McCoy exceeds Ash in late-game situations

Hank South

Not four weeks ago, David Ash was positioned securely as the Longhorns’ quarterback and drawing early Heisman hype after leading Texas to an undefeated record. Following a dismal showing against Oklahoma and a rough three quarters against the No. 83 ranked defense in Kansas, junior quarterback Case McCoy stepped in and replaced Ash. With Texas trailing in the fourth quarter in Lawrence, McCoy helped the Longhorns surmount the Jayhawks, avoiding what could have been one of the worst upsets in Texas history. Rewind to last year, and the Longhorns were in a similar position of quarterback indecisiveness, although this year Ash remains the lone starter. Let’s take a look at how the two quarterbacks have compared throughout their Longhorn careers.

Ash has shown flashes of greatness during his tenure at the 40 Acres. The quarterback has compiled 2,805 yards passing, 16 touchdowns and 13 interceptions. The former Belton prep-star has a 63 percent completion rate and has averaged a 131 passer efficiency rating.

Let’s compare that to McCoy, who received the majority of his playing time in 2011. In his career, McCoy has passed for 1,268 yards, 11 touchdowns and four interceptions (all four interceptions came against Baylor last season.) The junior has a 61 percent completion rate and has averaged a 170 passer efficiency mark. Fairly similar numbers, considering that McCoy had five starts compared to Ash’s 14. Let’s dive deeper into the stats, comparing the two quarterbacks in crunch-time situations.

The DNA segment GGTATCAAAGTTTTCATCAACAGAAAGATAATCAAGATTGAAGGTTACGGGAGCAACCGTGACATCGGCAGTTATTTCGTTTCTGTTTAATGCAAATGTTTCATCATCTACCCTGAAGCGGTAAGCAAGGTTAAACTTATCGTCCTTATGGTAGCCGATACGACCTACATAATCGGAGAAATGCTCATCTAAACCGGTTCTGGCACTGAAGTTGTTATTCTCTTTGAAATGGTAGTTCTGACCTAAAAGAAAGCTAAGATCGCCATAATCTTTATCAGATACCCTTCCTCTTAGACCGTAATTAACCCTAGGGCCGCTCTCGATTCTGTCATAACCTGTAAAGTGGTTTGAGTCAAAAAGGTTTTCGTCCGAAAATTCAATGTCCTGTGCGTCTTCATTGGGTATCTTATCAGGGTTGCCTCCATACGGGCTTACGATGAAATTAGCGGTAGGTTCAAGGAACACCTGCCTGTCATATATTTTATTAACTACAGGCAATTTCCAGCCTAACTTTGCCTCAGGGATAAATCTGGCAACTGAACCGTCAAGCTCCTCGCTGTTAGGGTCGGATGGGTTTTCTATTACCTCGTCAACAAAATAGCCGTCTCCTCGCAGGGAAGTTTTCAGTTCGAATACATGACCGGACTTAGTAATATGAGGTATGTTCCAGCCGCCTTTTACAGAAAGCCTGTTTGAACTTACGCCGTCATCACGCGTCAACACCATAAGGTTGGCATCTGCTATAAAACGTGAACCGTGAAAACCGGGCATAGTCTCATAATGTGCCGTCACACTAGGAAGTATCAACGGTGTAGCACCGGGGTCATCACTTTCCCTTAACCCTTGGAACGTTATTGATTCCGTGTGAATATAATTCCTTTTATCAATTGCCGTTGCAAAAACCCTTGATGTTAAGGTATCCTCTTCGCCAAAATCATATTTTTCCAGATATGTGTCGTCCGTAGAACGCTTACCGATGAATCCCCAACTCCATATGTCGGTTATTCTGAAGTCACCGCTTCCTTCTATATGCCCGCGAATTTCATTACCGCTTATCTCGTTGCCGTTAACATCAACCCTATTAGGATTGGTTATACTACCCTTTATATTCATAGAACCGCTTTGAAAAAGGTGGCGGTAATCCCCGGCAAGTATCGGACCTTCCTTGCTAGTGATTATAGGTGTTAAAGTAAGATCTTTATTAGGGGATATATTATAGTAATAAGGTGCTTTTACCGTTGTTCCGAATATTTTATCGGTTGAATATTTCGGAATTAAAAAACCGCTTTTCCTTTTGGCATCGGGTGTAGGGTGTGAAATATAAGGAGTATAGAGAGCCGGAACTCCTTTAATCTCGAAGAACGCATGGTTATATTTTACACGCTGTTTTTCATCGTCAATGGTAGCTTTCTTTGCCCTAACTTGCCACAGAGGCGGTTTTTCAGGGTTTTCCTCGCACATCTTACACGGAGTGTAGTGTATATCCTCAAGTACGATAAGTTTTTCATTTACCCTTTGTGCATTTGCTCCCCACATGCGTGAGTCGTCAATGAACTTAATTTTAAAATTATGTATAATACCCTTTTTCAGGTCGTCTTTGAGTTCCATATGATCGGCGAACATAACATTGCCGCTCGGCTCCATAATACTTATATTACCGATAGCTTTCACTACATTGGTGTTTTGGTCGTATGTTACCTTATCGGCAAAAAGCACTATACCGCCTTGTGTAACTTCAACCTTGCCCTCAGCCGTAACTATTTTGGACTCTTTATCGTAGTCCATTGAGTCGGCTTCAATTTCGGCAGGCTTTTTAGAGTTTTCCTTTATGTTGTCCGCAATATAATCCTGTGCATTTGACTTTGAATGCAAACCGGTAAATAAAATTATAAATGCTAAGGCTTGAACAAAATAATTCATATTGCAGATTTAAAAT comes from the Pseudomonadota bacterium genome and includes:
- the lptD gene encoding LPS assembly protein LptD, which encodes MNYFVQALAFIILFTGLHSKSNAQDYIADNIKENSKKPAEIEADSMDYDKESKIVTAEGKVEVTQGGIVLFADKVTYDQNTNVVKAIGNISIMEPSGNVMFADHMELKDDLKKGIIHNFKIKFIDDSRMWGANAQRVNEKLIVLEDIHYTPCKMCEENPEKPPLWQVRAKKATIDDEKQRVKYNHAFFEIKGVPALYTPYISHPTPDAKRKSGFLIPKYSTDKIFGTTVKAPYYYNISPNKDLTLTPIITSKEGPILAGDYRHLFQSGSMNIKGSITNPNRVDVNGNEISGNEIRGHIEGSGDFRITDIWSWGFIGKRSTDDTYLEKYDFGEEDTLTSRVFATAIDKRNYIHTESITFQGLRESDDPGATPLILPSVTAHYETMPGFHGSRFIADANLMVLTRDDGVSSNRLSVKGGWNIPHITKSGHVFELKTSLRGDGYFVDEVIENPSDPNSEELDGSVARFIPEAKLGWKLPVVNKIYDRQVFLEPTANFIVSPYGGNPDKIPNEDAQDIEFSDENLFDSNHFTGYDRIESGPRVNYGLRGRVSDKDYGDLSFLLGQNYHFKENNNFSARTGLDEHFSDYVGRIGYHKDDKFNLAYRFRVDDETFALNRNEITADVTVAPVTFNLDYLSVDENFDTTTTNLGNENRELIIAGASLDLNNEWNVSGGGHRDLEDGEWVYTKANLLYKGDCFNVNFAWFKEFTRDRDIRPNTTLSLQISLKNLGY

Ash has a proven clutch gene, validated by his performance against Oklahoma State last month. The sophomore completed a 4th-and-6 pass to tight end D.J. Grant to keep the Longhorns’ game-winning drive alive late in the fourth quarter. Throughout his career at Texas, in fourth-quarter plays Ash has 477 yards passing with a 65 percent completion rating and four touchdowns. Ash has one game-winning drive under his belt.

In pressure-packed situations, McCoy exceeds Ash greatly. Like Ash’s 4th-and-6 completion at OSU, McCoy converted the exact same situation against Kansas on the Longhorns’ game-winning drive, connecting with receiver Jaxon Shipley for an 18-yard gain. McCoy has 568 yards alongside a 64 percent completion rate and five touchdowns in fourth-quarter plays. The junior has three game-winning marches of his own, including the final drive at Texas A&M, one of the most historic Longhorn victories to date.

This weekend Texas takes on the No. 20 Red Raiders, who hold the No. 12 total defense in the country. In his career against AP-ranked teams, Ash has 971 yards passing, a 61 percent completion percentage with five touchdowns and nine interceptions. McCoy has 654 yards passing, a 58.2 percent completion rating, six touchdowns and four interceptions.

Regardless of the comparisons, Ash has done too much for the Longhorns this season to be shelved after a couple of bad outings. However, if the sophomore struggles in Lubbock this weekend, expect to see McCoy inserted into the game to do what he does best: jumpstart the offense. 

Printed on Wednesday, October 31, 2012 as: McCoy outplays Ash in pressure situations